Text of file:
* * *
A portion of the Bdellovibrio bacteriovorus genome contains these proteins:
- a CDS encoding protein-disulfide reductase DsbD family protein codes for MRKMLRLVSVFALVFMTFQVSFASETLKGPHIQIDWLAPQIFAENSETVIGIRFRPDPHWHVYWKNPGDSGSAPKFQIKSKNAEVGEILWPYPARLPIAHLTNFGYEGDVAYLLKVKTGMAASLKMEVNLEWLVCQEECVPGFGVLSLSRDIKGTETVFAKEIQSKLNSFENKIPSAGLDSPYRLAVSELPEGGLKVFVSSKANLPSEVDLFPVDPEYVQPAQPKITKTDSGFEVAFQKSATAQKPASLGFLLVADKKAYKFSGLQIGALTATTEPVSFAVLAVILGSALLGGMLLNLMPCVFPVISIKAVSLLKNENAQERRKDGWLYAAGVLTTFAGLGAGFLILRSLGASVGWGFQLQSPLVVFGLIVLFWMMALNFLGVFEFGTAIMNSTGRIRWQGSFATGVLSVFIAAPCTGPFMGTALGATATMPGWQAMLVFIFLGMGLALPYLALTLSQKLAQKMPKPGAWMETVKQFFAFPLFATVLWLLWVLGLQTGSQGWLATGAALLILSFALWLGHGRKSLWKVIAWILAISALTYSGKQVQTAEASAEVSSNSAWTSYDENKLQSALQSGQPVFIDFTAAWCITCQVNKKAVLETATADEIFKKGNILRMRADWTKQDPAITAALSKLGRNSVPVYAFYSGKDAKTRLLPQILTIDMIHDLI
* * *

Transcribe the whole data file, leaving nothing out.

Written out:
A portion of the Bdellovibrio bacteriovorus genome contains these proteins:
- a CDS encoding protein-disulfide reductase DsbD family protein codes for MRKMLRLVSVFALVFMTFQVSFASETLKGPHIQIDWLAPQIFAENSETVIGIRFRPDPHWHVYWKNPGDSGSAPKFQIKSKNAEVGEILWPYPARLPIAHLTNFGYEGDVAYLLKVKTGMAASLKMEVNLEWLVCQEECVPGFGVLSLSRDIKGTETVFAKEIQSKLNSFENKIPSAGLDSPYRLAVSELPEGGLKVFVSSKANLPSEVDLFPVDPEYVQPAQPKITKTDSGFEVAFQKSATAQKPASLGFLLVADKKAYKFSGLQIGALTATTEPVSFAVLAVILGSALLGGMLLNLMPCVFPVISIKAVSLLKNENAQERRKDGWLYAAGVLTTFAGLGAGFLILRSLGASVGWGFQLQSPLVVFGLIVLFWMMALNFLGVFEFGTAIMNSTGRIRWQGSFATGVLSVFIAAPCTGPFMGTALGATATMPGWQAMLVFIFLGMGLALPYLALTLSQKLAQKMPKPGAWMETVKQFFAFPLFATVLWLLWVLGLQTGSQGWLATGAALLILSFALWLGHGRKSLWKVIAWILAISALTYSGKQVQTAEASAEVSSNSAWTSYDENKLQSALQSGQPVFIDFTAAWCITCQVNKKAVLETATADEIFKKGNILRMRADWTKQDPAITAALSKLGRNSVPVYAFYSGKDAKTRLLPQILTIDMIHDLI